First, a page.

Thursday, June 2, 2011

The Avett Brothers vs. Mumford & Sons

Mumford & Sons and The Avett Brothers. They're seemingly the same -- folk bands that weave influences of rock, punk, and the blues. They use the same instruments: guitar, stand up bass, drums, banjo, mandolin, fiddle -- anything you can find at a yardsale in the Smoky Mountains. But are also very different bands. One, an international pop behemoth. The other, a cerebral and dark band atop a massive cult and critical following.

Mumford & Sons outside their antique store.

Whether you know it or not, like them or not, or even care or not, these bands are quickly becoming mainstays in our Cultural Vernacular -- especially after they shared the stage with Bob Dylan at this year's Grammys and with Mumford & Son's debut album sitting pretty on top the Billboard Top 200 for quite some time now. Which one you choose says more than you think it does.

Avett Brothers and pink rabbit mascot.

Mumford & Sons is an energetic, rockish, and catchy Americana/folk band from West London. They're album, Sigh No More, has reached the top of the charts in three different continents (North America, Europe, and Australia). They're relatively new, forming in 2007, they toured for a while, made an EP, and cut a full length album in 2008 (Sigh No More), released it in 2009, and rocked the world with Bob Dylan at the Grammys in 2011. After their performance of "The Cave", social media was abuzz with Mumford & Sons hype, as a great "break out artist". Despite their first single, "Little Lion Man", having been around around the blogosphere since 2008.

The Avett Brothers started out as a rock/punk band called Nemo in North Carolina. (Nemo, besides being a popular, animated clown fish, is Latin for "nobody"). The two brothers, Seth and Scott Avett started an acoustic/folk side project aptly titled The Avett Brothers in 2000. The brothers quickly rose above their rock band associates and garnered a quick -- and southern -- reputation as an incredibly passionate, energetic live band with intelligent and challenging studio albums. A cult following ensued. They started to gain mainstream attention, and critical acclaim, when their song "If It's the Beaches" aired during an episode of Friday Night Lights.

Still the question remains: what's the difference? Or -- more importantly -- why should I care?

“If It’s the Beaches” written by Scott and Seth Avett from Gleam

Don’t say it’s over
Cause that’s the worst news
I cold hear I swear that I will
Do my best to be here
Just the way you like it
Even though it’s hard to hide
Push my feelings all aside
I will rearrange my plans
And change for you

If I could go back
That’s the first thing I would do
I swear that I would
Do my best to follow through
Come up with a master plan
A homerun hit a winning stand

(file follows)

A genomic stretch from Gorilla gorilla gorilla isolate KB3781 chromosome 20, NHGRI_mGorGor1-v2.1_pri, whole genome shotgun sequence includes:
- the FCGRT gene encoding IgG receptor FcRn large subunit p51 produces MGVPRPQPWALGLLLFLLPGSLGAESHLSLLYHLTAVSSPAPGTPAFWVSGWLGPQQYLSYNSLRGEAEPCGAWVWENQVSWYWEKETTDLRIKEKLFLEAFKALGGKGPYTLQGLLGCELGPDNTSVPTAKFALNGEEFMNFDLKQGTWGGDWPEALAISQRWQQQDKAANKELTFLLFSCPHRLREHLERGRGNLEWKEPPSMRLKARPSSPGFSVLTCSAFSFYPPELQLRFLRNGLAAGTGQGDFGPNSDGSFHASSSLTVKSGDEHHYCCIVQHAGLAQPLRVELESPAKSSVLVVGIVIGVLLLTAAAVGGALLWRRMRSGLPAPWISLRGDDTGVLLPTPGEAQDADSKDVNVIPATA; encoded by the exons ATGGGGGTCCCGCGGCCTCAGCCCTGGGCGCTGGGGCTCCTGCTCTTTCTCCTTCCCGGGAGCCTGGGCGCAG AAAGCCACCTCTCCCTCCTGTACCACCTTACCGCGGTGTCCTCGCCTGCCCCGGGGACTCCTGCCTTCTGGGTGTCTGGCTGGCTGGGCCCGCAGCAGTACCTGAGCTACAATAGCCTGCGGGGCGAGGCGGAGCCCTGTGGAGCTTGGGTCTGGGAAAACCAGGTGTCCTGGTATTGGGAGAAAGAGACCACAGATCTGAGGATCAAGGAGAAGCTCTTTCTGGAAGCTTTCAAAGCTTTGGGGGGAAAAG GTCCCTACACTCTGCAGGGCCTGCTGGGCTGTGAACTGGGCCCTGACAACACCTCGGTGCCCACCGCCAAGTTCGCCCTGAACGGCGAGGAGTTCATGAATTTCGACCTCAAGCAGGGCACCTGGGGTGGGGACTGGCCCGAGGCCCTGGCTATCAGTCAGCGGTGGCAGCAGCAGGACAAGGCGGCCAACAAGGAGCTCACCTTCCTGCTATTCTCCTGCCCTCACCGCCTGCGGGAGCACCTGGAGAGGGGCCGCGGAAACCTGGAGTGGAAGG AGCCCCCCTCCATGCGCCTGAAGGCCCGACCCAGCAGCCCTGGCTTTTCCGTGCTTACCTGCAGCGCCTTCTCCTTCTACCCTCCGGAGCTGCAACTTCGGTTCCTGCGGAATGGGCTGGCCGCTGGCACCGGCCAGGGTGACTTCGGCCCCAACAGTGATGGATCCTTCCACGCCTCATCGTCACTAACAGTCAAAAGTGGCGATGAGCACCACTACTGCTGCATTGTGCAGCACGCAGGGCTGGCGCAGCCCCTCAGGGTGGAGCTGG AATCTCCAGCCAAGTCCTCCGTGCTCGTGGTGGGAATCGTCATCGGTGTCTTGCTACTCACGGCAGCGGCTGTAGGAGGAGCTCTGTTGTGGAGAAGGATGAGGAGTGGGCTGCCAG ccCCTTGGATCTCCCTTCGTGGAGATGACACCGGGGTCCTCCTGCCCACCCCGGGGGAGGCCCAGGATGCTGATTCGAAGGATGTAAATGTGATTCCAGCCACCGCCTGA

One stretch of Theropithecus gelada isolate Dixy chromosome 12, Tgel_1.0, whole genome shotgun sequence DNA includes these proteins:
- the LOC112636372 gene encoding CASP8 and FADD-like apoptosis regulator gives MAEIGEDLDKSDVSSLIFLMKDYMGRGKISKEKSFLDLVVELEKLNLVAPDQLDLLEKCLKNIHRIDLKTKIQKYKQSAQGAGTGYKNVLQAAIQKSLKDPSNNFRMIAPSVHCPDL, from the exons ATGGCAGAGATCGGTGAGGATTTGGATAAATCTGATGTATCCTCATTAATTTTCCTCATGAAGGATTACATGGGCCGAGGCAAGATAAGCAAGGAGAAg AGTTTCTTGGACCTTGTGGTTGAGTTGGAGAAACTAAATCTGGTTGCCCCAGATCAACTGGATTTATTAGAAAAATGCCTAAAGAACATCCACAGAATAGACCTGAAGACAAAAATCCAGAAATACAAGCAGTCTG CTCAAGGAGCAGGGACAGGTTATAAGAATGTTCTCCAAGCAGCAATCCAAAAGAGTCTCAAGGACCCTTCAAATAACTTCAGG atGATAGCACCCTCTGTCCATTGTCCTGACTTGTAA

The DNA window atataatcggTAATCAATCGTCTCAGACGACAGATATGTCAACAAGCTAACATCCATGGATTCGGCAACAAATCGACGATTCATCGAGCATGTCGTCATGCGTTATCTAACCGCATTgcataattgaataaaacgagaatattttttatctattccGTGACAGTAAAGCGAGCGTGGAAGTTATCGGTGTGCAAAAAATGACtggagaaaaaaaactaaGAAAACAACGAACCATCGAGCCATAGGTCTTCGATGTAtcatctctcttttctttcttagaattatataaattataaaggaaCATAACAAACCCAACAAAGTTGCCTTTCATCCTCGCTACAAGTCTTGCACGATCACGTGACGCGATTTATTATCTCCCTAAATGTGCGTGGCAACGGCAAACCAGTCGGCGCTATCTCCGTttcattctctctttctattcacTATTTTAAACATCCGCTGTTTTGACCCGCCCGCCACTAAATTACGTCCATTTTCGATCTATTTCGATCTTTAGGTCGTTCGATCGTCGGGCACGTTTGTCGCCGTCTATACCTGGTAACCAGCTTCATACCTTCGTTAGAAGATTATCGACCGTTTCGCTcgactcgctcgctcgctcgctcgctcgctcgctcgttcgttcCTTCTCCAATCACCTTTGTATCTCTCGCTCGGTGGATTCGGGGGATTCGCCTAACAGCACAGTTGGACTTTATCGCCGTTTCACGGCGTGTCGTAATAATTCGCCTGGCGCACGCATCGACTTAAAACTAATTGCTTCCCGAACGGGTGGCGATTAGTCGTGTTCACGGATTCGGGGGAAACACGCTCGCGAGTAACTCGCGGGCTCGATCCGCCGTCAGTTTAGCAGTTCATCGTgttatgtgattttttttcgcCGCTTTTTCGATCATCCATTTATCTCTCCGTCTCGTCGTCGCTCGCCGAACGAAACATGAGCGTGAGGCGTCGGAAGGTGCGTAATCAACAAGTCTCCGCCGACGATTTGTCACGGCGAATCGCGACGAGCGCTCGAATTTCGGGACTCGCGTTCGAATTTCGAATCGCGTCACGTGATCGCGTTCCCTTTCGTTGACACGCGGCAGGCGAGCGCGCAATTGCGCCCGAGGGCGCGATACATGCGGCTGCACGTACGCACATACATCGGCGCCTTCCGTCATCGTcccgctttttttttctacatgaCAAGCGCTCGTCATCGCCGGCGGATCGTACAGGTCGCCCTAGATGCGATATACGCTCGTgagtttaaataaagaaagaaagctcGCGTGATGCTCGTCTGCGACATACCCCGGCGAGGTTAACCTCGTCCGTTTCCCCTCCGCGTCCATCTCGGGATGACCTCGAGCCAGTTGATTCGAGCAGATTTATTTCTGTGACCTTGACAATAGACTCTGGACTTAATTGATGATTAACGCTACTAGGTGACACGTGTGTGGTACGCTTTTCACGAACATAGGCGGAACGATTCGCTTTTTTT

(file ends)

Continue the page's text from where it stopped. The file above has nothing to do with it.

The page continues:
A guarantee and not a promise
That I’d never let your love
Slip from my hands

If it’s the beaches
If it’s the beaches' sands you want
Then you will have them
If it’s the mountains bending rivers
Then you will have them
If it’s a wish to run away
Then I will grant it
Take whatever you think of
While I go gas up the truck
Lock the old love letters up
We will read them when we forgot why we left here

The Avett Brother's specificity is disarming, almost intruding. It’s as if we are invited into a very private conversation that we're familiar with. It’s clearly the story of a man holding on to a relationship – of any sort – by any means. The Avett Brothers have presented us with a protagonist.

The first verse is our protagonist pleading. He’s willing to change, to bend and break and “push his feelings all aside” for this person. He is a man on his knees.

The second verse presents why he’s in this predicament. “If I could go back…” is all we need. There was clearly a point, earlier on, where this man made the mistake of not communicating his love during a time when someone needed it most. Or, even worse, taking the reciprocation for granted. “A guarantee and not a promise/That I’d never let your love/Slip from my hands.”

The last verse ends with a glint of hope, that at some point during this dark journey they embark on they will read their old love letters and realize exactly what brought them together in the first place. Using nostalgia as a glue.

This is an extremely personal song. A song of redemption and love, flaws and mistakes. This song is a story.

Bringing punk rock energy to folk. 

Musically speaking, it’s gorgeous, even chilling. The soft strum of acoustic guitars, the lonely violin, and a piano as heavy as a set of weights; it’s as if every note cuts a small hole where the song can flow, like a river flooding dry creek beds.